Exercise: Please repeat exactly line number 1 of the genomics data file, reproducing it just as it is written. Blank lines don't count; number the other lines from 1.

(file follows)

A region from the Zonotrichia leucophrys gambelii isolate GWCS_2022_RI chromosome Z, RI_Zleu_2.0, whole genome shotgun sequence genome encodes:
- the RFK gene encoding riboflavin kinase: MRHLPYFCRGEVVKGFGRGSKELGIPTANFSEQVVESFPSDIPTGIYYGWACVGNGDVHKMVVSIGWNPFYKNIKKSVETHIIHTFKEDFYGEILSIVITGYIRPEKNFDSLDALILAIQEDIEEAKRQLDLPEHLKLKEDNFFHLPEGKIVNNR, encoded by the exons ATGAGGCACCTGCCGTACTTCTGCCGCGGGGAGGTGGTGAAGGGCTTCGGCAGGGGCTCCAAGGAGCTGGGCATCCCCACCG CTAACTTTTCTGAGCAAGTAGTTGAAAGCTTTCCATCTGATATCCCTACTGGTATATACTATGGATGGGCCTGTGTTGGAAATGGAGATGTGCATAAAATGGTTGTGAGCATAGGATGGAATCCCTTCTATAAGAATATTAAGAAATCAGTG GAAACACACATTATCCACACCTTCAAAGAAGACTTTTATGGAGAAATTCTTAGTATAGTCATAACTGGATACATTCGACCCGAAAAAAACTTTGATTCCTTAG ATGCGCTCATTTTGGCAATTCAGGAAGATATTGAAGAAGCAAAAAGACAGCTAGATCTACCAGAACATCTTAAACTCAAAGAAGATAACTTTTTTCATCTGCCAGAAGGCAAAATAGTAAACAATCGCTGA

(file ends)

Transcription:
A region from the Zonotrichia leucophrys gambelii isolate GWCS_2022_RI chromosome Z, RI_Zleu_2.0, whole genome shotgun sequence genome encodes: